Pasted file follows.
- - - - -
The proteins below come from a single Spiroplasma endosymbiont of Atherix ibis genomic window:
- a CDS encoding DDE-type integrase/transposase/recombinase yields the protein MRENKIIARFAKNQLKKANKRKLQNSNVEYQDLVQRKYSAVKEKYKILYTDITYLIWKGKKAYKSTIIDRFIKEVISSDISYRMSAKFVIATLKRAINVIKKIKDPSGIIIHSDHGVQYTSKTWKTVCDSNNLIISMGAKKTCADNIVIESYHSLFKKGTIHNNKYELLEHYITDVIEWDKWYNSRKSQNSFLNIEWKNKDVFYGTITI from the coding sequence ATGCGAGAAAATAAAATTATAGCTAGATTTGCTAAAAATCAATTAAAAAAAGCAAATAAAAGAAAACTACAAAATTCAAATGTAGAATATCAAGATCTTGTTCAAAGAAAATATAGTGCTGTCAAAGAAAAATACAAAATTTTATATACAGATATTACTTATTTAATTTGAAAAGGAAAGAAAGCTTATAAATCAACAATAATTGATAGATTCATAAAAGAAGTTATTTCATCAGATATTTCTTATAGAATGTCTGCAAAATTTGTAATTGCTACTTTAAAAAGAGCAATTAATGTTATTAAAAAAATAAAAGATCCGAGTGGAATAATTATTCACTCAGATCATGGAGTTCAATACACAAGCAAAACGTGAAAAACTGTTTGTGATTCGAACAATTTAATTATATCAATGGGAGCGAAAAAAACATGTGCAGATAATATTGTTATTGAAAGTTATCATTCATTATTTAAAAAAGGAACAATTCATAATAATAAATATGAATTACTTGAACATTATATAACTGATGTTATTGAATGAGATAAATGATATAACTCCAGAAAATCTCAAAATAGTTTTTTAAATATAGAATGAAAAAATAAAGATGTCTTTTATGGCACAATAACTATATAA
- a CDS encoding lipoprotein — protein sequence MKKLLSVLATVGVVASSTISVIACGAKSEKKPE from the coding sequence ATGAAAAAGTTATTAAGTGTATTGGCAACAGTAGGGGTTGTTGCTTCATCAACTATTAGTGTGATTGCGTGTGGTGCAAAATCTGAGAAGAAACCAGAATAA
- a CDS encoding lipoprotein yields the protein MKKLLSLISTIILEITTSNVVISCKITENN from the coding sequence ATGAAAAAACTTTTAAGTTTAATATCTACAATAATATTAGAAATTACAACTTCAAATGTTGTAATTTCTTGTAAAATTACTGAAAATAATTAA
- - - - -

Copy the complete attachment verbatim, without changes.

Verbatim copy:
The proteins below come from a single Spiroplasma endosymbiont of Atherix ibis genomic window:
- a CDS encoding DDE-type integrase/transposase/recombinase yields the protein MRENKIIARFAKNQLKKANKRKLQNSNVEYQDLVQRKYSAVKEKYKILYTDITYLIWKGKKAYKSTIIDRFIKEVISSDISYRMSAKFVIATLKRAINVIKKIKDPSGIIIHSDHGVQYTSKTWKTVCDSNNLIISMGAKKTCADNIVIESYHSLFKKGTIHNNKYELLEHYITDVIEWDKWYNSRKSQNSFLNIEWKNKDVFYGTITI from the coding sequence ATGCGAGAAAATAAAATTATAGCTAGATTTGCTAAAAATCAATTAAAAAAAGCAAATAAAAGAAAACTACAAAATTCAAATGTAGAATATCAAGATCTTGTTCAAAGAAAATATAGTGCTGTCAAAGAAAAATACAAAATTTTATATACAGATATTACTTATTTAATTTGAAAAGGAAAGAAAGCTTATAAATCAACAATAATTGATAGATTCATAAAAGAAGTTATTTCATCAGATATTTCTTATAGAATGTCTGCAAAATTTGTAATTGCTACTTTAAAAAGAGCAATTAATGTTATTAAAAAAATAAAAGATCCGAGTGGAATAATTATTCACTCAGATCATGGAGTTCAATACACAAGCAAAACGTGAAAAACTGTTTGTGATTCGAACAATTTAATTATATCAATGGGAGCGAAAAAAACATGTGCAGATAATATTGTTATTGAAAGTTATCATTCATTATTTAAAAAAGGAACAATTCATAATAATAAATATGAATTACTTGAACATTATATAACTGATGTTATTGAATGAGATAAATGATATAACTCCAGAAAATCTCAAAATAGTTTTTTAAATATAGAATGAAAAAATAAAGATGTCTTTTATGGCACAATAACTATATAA
- a CDS encoding lipoprotein — protein sequence MKKLLSVLATVGVVASSTISVIACGAKSEKKPE from the coding sequence ATGAAAAAGTTATTAAGTGTATTGGCAACAGTAGGGGTTGTTGCTTCATCAACTATTAGTGTGATTGCGTGTGGTGCAAAATCTGAGAAGAAACCAGAATAA
- a CDS encoding lipoprotein yields the protein MKKLLSLISTIILEITTSNVVISCKITENN from the coding sequence ATGAAAAAACTTTTAAGTTTAATATCTACAATAATATTAGAAATTACAACTTCAAATGTTGTAATTTCTTGTAAAATTACTGAAAATAATTAA